Abstract Art

What is Abstract Art?

Abstract art, also known as non-figurative, non-representational, or non-objective art, is art that uses line, shape, form, texture, color, patterns and gestural mark-making to convey meaning. Abstract art does not attempt to accurately depict visual reality and achieves its conceptual effect by simplifying its subject matter beyond recognition. Some abstract art may not have an existing or tangible reference point and can be based on thoughts, feelings, ideas, or spiritual understanding. Abstract art can even come directly from an artist’s imagination. Abstract art can be found across visual art media, including painting, sculpture and printmaking. The concept of abstraction also appears in music, film and architecture.

Notable Abstract Artwork

Hilma af Klint, The Ten Biggest, No 2 1907
Hilma af Klint, The Ten Largest, No 2 Childhood, Group IV, 1907, The Hilma af Klint Foundation, Stockholm.

 

Georges Braque, Glass on a Table, 1909-10, Tate Modern, London. https://www.tate.org.uk/art/artworks/braque-glass-on-a-table-t05028 
Georges Braque, Glass on a Table, 1909-10, Tate Modern, London. https://www.tate.org.uk/art/artworks/braque-glass-on-a-table-t05028

 

Robert Delaunay, Windows Open Simultaneously (First Part, Third Motif), 1912, Tate Modern, London. https://www.tate.org.uk/art/artworks/delaunay-windows-open-simultaneously-first-part-third-motif-t00920
Robert Delaunay, Windows Open Simultaneously (First Part, Third Motif), 1912, Tate Modern, London. https://www.tate.org.uk/art/artworks/delaunay-windows-open-simultaneously-first-part-third-motif-t00920

 

Juan Gris, ‘Bottle of Rum and Newspaper’ 1913–14
Juan Gris, Bottle of Rum and Newspaper, 1913-14, Tate Modern, London. https://www.tate.org.uk/art/artworks/gris-bottle-of-rum-and-newspaper-t06808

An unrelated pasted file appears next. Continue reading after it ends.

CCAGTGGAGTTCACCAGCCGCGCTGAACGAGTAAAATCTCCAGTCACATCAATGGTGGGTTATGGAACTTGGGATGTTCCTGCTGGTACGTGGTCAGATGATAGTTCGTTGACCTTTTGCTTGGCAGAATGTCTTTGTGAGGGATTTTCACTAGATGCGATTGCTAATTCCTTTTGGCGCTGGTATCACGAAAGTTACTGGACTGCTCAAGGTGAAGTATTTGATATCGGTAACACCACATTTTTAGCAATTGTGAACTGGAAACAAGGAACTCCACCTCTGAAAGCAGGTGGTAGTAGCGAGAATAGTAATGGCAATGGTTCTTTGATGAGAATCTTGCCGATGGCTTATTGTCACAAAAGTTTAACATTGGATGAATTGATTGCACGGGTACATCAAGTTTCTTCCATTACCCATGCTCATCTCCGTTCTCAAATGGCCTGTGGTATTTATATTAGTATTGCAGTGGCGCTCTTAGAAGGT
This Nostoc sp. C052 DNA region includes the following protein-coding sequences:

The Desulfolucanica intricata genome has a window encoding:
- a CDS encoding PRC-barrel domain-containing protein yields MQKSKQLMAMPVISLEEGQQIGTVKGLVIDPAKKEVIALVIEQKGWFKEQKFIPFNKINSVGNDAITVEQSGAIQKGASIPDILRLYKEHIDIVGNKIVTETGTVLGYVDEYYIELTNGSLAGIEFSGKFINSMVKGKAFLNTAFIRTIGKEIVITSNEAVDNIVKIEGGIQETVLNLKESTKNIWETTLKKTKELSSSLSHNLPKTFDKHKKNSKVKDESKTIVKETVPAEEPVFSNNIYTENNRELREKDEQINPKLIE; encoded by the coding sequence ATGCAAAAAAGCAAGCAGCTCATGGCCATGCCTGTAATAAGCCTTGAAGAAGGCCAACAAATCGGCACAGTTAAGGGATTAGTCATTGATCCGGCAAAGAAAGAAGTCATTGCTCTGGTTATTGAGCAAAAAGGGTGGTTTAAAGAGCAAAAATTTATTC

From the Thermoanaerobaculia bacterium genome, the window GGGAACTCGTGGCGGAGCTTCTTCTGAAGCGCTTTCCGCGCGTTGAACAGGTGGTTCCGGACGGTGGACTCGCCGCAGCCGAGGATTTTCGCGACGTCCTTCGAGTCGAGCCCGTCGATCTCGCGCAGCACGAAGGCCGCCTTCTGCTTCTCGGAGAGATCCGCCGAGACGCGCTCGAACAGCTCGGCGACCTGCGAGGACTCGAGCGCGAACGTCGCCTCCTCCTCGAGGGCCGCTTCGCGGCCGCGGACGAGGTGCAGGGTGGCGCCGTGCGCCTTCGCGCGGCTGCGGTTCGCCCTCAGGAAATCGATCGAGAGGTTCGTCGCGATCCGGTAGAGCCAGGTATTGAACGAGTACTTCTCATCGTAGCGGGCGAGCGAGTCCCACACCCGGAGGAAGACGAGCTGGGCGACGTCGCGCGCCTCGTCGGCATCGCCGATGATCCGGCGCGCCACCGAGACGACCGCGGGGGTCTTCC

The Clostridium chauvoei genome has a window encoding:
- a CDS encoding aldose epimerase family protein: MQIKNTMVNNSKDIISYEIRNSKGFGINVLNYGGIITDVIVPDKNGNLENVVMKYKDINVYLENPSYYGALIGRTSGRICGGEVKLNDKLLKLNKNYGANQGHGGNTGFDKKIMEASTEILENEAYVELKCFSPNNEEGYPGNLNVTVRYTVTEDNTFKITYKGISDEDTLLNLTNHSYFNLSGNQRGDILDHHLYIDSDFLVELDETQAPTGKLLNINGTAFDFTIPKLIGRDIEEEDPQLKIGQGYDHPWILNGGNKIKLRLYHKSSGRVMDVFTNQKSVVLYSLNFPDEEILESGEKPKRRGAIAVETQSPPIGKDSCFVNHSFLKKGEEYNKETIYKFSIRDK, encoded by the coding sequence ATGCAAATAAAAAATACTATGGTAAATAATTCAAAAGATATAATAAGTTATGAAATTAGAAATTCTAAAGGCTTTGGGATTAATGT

Sonia Delaunay, Electric Prisms, 1913, Tate Modern, London.
Sonia Delaunay, Electric Prisms, 1913, Tate Modern, London.

 

Joan Miró, ‘Painting’ 1927
Joan Miró, Painting, 1927, Tate Modern, London. https://www.tate.org.uk/art/artworks/miro-painting-t01318

 

History of Abstract Art

Non-representational, or abstract, forms of visual representation have existed for millenia. Ancient civilizations often represented people and animals through simple, geometric forms and abstract shapes. Despite their simplicity, or perhaps because of it, abstract forms and inscriptions were used when creating pottery and spiritual artifacts, textiles, in domestic settings, and even in creating early records of nature and the cosmos.

The power of abstract art lies in its ability to communicate meaning beyond what the viewer is able to see. A seemingly simple shape or symbol can represent many concepts, emotions or even histories. Ancient Egyptian art, Islamic art and East Asian art are examples of cultures using abstraction as an art form for hundreds and even thousands of years. Calligraphy, hieroglyphs and splash paintings are some of the earliest abstract styles of expression and are often associated with religious or spiritual practice.